GL Variable is short for General Ledger Accounting Variable. GL Variables are often referred to as "subaccounts" on other systems or "classes" in a program like Quickbooks. GL Variables are used to track major groups or areas in your business like:
- Cost Centers
- Lines of Business
Companies with fewer than ten employees typically do not need to use GL Variables. GL variables are flexible and can be changed, but typically don't change often unless the company has grown significantly or changed business models.
Products are used to track detailed level sales and revenue as well as expenses. They are powerful in doing more detailed analysis and budgeting of your financials. They are flexible and change often.
Products for revenue are easily defined in a product or productized services based company. For example you sell outdoor winter jackets or you wash cars. These would be the things you sell and put in Pricebooks. However, service companies often benefit from defining groups of similar services for analysis using product tags even if this is something they only use internally for budgeting and management reporting.
For example, a consulting services company may bill for time based on a client engagement and the experience level of the individual who is doing the work. Using a product tag to designate the same type of service done by different individuals is very powerful when analyzing revenue expansion and profitability options.
Products are especially powerful when analyzing, budgeting and categorizing expenses. Two specific use cases for products are detailed below:
Buying multiple things from 1 vendor
For example, let’s say you are purchasing a lot of supplies for your business from Amazon.com. It would be beneficial for you to setup products to break this down into more discrete chunks in order to budget and analyze expense trends like:
- Office Snacks
- Office Drinks
- Office Equipment
- Office Supplies
Buying the same thing from multiple vendors
Let’s say you are purchasing pay per click advertising online through Facebook, Google, Adroll, etc. Rather than creating e a GL account for each type of advertisement expense that may change frequently depending on the success rate, you could simply create a product called “Pay Per Click Ads”. It would also be beneficial to tag all the companies you are purchasing this from as a product. This would allow you to keep your GL account structure more simple with something like “7000”-Advertising with products used to track the detailed spending that changes frequently like print, pay per click, magazine, email etc.
Projects are used to track customer and vendor engagements and events, as well as internal initiatives. Projects are a very powerful analysis tool and are frequently underutilized by organizations. Projects change constantly, but examples of common uses are below:
Customer Engagements or Events
Customer engagements or events are contracts you have with customers to perform a service or produce an event. You are able to track your internal time spent on the work and external expenses. With this data, you can measure the profitability of an engagement and compare it to budgets. Examples of customer engagements and events include:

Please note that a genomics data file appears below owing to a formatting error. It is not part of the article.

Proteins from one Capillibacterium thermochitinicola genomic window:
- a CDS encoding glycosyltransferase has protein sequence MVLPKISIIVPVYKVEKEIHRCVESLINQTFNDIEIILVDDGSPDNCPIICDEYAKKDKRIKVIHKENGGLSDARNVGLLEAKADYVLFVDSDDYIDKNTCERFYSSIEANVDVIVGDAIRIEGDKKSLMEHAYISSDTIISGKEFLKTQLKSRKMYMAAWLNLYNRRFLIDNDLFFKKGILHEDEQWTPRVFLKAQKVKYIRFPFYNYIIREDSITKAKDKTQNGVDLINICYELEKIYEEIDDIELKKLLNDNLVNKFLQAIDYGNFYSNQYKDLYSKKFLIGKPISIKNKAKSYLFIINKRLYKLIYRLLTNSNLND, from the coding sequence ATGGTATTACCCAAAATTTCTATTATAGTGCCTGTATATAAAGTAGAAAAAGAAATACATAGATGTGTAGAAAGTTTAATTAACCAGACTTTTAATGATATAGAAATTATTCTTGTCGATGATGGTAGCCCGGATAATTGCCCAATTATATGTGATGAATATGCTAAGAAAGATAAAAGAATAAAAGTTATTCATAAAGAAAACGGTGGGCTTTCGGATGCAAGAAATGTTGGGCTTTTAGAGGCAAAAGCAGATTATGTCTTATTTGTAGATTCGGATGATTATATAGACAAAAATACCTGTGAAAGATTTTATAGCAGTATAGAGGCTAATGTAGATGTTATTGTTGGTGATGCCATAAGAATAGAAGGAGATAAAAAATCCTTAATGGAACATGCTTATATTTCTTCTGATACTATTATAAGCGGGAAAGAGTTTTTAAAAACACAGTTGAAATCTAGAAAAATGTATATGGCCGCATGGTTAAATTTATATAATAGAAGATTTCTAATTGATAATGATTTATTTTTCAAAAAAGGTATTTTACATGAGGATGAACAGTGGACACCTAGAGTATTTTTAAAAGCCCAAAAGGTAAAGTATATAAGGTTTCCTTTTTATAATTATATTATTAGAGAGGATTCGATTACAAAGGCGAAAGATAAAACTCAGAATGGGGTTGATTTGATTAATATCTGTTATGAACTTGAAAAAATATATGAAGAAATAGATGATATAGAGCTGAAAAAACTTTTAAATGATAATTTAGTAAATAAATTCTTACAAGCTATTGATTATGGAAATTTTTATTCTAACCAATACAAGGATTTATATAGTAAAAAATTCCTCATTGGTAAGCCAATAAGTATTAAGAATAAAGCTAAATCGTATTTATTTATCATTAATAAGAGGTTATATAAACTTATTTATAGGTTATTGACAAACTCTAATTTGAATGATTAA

- Professional Services
- Construction Services
- Government contracting
- Moving goods
- Sporting games
- Music Concerts
- Theatre shows
Vendor Engagements are contracts in which you hire a vendor to perform work for you. Again you are able to track your internal time as well as external expenses. With this data, you can measure your costs against a budget and assess vendor performance. Examples of vendor events are:
- Building a website for your company
- Installing a software application
- Setting up a new office
Internal initiatives are work projects you have assigned to staff members. Tracking internal initiatives allows for good planning and analysis of employee performance.
Marketing events are trade shows, dinners and presentations that your company performs to attract new business. Marketing events are a huge opportunity for your company to track true costs of marketing and measure return on investment for events
Project tasks are sub-elements of a project. They are used to track components, milestones, or the work breakdown structure of a project or event. Project tasks have the ability to store budget data so that actual transactions can be compared the budget at the project task level.
Accounts are customers and vendors. Accounts are tracked with all of your transactional data right in the general ledger. They are something you do not need to consider when building your chart of accounts since the account is captured automatically. It is expected that accounts change constantly. You are able to group customer or vendor data by any data field on the account.
A contact is a person outside of your company. Contacts are captured in the general ledger if they are related to an accounting data record.
A user is an individual in your company. Users can be captured in the general ledger if they are related accounts payable, time card entry, or specifically identified in journal entries. Some companies segregate payroll data by user, or though incentive accruals and expenses. Companies with concerns about data privacy do NOT often tag data to users. Identifying users is entirely optional; the infrastructure to do so is built into the platform.